Fitness and Leadership

IMG_4130
Excited to purchase rice grown locally by friends who care about birds and fish.

In both of the intensive leadership programs I’ve participated in–California Agricultural Leadership Program and CTI Co-Active Leadership–there has been an emphasis on health and fitness. The central message was to be an effective leader you must manage your health so that you are not hampered by illness. I have always needed to lose a few pounds but otherwise have enjoyed good health, so I never understood how important health is to achieving my leadership potential.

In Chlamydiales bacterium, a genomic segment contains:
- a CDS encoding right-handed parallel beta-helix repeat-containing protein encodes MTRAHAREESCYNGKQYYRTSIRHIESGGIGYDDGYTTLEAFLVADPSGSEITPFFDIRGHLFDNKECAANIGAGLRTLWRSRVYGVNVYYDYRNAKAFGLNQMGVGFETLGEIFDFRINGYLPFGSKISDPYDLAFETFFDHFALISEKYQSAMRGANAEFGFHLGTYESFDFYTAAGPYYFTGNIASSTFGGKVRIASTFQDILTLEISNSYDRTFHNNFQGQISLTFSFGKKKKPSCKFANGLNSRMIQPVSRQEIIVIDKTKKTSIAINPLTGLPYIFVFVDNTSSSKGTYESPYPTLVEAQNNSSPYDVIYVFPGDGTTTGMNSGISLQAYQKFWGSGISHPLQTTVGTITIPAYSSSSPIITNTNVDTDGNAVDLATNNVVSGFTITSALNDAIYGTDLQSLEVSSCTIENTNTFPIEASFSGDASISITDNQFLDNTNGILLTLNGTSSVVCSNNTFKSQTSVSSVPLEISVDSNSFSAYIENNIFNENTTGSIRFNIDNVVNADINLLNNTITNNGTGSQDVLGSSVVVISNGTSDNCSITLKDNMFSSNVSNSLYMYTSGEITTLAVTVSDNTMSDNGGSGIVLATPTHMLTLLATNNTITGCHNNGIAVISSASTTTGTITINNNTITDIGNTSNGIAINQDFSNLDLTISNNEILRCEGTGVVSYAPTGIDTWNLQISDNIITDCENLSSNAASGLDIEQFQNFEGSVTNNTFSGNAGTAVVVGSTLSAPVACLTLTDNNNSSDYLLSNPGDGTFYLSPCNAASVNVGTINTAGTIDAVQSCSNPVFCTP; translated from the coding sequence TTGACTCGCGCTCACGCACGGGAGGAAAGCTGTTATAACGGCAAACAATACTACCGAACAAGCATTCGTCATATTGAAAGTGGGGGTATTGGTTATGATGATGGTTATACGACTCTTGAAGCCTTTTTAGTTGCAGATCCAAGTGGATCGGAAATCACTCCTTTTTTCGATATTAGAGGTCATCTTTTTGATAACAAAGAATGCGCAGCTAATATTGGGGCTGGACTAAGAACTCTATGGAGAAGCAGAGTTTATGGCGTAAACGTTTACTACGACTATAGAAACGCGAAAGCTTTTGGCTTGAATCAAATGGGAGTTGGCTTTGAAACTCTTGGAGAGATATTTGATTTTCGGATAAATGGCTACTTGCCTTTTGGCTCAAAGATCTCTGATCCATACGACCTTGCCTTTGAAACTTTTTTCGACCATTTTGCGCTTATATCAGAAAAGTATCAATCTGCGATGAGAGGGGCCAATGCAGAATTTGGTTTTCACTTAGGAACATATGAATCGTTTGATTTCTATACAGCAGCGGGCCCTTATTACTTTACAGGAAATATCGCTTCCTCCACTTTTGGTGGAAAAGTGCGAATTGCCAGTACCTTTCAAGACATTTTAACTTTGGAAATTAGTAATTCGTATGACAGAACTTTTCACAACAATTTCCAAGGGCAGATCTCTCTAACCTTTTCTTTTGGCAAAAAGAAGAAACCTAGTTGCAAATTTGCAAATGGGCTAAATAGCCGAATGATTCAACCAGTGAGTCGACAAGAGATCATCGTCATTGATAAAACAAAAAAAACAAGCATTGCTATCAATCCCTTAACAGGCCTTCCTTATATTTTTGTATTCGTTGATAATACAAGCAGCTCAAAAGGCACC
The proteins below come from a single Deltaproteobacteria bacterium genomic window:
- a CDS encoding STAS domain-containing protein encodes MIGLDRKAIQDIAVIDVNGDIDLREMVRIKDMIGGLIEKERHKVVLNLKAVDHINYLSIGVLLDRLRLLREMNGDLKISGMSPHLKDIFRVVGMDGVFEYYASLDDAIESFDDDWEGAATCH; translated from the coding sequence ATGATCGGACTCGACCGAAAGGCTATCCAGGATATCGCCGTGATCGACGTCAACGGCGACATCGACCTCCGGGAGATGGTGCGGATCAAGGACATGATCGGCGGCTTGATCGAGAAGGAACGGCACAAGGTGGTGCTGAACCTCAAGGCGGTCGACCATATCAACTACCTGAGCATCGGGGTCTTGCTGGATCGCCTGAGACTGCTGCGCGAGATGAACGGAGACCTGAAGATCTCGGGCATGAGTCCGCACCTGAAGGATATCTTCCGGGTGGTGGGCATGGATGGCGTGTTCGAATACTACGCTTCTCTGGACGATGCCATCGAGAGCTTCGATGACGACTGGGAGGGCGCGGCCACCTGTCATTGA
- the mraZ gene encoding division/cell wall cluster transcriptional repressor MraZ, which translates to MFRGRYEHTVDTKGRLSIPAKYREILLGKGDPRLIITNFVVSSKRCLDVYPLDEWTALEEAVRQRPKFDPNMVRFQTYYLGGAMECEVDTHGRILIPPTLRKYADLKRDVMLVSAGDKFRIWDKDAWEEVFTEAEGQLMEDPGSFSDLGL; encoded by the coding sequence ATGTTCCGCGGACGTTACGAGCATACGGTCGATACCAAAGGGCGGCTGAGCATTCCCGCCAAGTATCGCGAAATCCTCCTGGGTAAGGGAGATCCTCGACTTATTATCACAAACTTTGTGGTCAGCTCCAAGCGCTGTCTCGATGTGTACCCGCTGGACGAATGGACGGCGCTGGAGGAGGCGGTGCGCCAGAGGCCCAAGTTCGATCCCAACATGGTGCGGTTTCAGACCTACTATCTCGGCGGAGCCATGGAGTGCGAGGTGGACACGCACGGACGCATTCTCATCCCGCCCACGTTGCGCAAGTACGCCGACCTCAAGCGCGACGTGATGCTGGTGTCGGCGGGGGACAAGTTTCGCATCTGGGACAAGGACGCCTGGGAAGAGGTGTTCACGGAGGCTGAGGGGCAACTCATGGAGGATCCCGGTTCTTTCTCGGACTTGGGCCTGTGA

Then menopause happened and my fibromyalgia came roaring back. I now have empathy for people dealing with any kind of chronic pain. I am not sure the energy tax I’ve been paying for my fibro-related pain, but I would guess my productivity and enthusiasm are down 15-20% compared to 2 years ago.

Then on February 10 this year I developed hives and I’ve been experiencing them in different parts of my body in the weeks since. The over the counter medication does not control them very well either. I am at my wit’s end, so I am starting an elimination diet.

I will chronicle my journey giving up almost everything I usually eat to find a way to release the healthier, stronger, focused leader in me.